Instead, individual locales should be freed from a restrictive state funding formula that discourages local financing via the property tax levy. Cities should be free to choose to be high property tax/high education investments cities or not. People would be free to vote with their feet and move to these cities. The state could even provide low-income mobility support payments to make it easier on families to self-select into these education-rich communities.—Steven Agee and Russell Evans
I’m unsure if the authors are referring at least partially to Oklahoma State Question 758, which was overwhelmingly passed in 2012. It lowered fair cash value increases used to calculate property taxes from 5 percent to 3 percent annually a year in the state. Maybe they mean something deeper, more plural and even more structural on a specific basis about education funding’s relationship to property taxes and fair cash values of property here. What I do know is that many economists, education and cultural scholars see educational funding overly tied to property taxes as an inherently racist and unequal system that privileges the school systems of predominately wealthy and white communities. Government promotion of a racist educational funding divide based on the skin color of school children can be traced back to post-Civil War America after the scourge of slavery ended.
Agee and Evans write, “Cities should be free to choose to be high property tax/high education investments cities or not. People would be free to vote with their feet and move to these cities.” Given the current funding mechanisms, isn’t that the same as endorsing, at some philosophical level, moving into the suburbs? That was once called “white flight.” What about the authors’ reference to the possibility of “low-income mobility support payments” for the less affluent? Isn’t that the same concept of a school voucher, even if applied only to public schools, that would take money away from school districts with more poor people living in it? How can those poor people “self-select into these education-rich communities” if they don’t have the money to live in these “education-rich” communities because of housing costs in the first place?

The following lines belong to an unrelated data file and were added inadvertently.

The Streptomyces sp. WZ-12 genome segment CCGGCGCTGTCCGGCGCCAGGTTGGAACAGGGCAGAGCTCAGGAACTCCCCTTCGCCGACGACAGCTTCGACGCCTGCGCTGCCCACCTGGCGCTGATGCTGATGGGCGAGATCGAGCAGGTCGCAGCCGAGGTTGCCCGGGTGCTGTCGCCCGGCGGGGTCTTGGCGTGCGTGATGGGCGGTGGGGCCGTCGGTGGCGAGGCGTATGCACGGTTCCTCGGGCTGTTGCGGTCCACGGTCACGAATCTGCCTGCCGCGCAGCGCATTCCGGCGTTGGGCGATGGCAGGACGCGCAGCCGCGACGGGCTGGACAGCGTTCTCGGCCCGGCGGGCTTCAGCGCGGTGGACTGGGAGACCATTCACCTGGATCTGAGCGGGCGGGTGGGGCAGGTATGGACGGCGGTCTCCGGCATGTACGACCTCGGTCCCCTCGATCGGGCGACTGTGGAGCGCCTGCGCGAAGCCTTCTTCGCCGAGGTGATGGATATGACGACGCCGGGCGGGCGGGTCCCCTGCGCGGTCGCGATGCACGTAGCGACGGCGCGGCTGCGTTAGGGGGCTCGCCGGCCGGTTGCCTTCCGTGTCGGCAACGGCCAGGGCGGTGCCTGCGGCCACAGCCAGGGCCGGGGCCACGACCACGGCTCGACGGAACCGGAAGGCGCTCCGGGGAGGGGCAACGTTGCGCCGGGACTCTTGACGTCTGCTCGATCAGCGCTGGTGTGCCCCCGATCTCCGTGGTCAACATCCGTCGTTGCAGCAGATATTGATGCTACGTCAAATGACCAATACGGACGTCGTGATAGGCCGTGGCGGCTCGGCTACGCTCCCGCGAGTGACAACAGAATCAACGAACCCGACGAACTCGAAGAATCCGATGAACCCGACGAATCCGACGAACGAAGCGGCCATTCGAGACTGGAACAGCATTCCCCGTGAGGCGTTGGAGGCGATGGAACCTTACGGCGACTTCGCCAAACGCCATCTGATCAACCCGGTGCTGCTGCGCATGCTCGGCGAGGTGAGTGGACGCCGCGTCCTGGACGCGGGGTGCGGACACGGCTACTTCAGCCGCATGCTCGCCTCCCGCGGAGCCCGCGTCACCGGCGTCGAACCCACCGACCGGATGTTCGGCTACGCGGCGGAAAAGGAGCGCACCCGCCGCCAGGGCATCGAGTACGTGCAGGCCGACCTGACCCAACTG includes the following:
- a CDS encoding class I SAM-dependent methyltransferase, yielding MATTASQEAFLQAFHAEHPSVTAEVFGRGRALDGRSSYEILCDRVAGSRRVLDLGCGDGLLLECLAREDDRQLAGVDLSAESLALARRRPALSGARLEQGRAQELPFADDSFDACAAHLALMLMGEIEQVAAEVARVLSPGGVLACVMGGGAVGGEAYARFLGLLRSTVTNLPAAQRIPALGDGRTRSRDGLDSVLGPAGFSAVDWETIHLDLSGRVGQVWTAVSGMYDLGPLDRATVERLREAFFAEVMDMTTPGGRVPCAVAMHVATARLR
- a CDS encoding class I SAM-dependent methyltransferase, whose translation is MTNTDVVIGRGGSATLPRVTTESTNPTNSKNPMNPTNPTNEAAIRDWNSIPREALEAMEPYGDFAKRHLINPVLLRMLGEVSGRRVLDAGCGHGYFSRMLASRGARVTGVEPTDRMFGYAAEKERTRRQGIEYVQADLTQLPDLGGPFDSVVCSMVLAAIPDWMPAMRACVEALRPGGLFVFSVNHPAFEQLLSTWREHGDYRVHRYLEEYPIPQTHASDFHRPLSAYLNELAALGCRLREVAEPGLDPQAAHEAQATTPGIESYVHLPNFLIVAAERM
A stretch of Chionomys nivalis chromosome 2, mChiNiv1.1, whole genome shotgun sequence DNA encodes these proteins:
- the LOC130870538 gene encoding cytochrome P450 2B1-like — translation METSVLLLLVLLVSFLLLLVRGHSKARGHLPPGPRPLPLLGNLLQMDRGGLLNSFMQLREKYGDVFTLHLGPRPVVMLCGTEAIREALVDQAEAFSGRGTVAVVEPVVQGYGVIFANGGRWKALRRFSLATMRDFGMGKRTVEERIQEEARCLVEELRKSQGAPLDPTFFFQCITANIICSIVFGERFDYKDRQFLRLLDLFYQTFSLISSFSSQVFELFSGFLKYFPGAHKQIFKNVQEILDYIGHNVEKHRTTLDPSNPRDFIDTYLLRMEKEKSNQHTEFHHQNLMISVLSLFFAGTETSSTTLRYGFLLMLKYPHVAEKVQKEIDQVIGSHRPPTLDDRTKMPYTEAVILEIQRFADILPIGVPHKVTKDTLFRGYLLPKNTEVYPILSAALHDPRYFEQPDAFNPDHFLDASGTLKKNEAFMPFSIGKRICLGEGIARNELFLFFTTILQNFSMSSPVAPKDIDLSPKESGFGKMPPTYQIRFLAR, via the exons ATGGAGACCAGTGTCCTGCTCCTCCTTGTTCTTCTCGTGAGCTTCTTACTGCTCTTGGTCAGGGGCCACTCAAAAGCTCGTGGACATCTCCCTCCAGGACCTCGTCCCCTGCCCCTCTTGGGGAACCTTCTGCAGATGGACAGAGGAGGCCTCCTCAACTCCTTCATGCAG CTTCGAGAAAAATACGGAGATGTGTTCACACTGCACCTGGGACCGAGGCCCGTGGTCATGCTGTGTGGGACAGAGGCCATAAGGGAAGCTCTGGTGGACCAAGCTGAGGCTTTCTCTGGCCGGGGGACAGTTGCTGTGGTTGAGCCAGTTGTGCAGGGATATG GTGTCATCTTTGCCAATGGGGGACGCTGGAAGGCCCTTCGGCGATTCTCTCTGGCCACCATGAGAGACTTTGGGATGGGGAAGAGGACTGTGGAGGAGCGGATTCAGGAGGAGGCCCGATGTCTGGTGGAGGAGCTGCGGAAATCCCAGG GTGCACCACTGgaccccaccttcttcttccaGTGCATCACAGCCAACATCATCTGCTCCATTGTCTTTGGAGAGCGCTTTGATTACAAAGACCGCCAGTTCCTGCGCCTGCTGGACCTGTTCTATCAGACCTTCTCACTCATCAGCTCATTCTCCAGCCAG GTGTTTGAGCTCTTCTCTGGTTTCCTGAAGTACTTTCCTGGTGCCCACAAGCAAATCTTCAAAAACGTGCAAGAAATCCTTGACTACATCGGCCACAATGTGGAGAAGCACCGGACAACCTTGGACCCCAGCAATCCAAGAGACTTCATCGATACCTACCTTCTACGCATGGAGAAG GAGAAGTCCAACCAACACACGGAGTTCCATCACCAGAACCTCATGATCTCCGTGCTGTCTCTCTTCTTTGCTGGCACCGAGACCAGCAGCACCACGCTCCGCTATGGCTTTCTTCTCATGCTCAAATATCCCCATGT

In addition, SQ 758 in 2012, endorsed by conservatives, passed overwhelmingly, which at least indicates at some level—I would argue a major level—many Oklahomans are opposed to property tax increases. This is different from school bond issues in which debt is eventually retired and then more debt can be accrued for even more school improvements while keeping overall property taxes relatively stable. So how do we free up the system for larger property tax increases and get people to vote for them? That seems like a critical question. Agee and Evans don’t answer it.
My point here is not to criticize Agee and Evans, but to try to ensure there’s a real debate or at least some available counter information and ideas about arguments opposing the one-penny proposal. Agee and Evans are aware of the historical inequality of educational funding through property taxes in Oklahoma and throughout the country, especially in southern states, which led to school desegregation in the 1970s. They also know that homeowners on fixed incomes could theoretically lose their homes in what they envision as “high education investments cities.” It’s all theoretical because, well, it isn’t going to happen. I don’t see their proposal as any less regressive than the one-penny sales tax, nor do I see it as something that could realistically be implemented or would help solve anything here when it comes to inadequate education funding.
— OurChildrenOK (@OurChildrenOK) January 17, 2016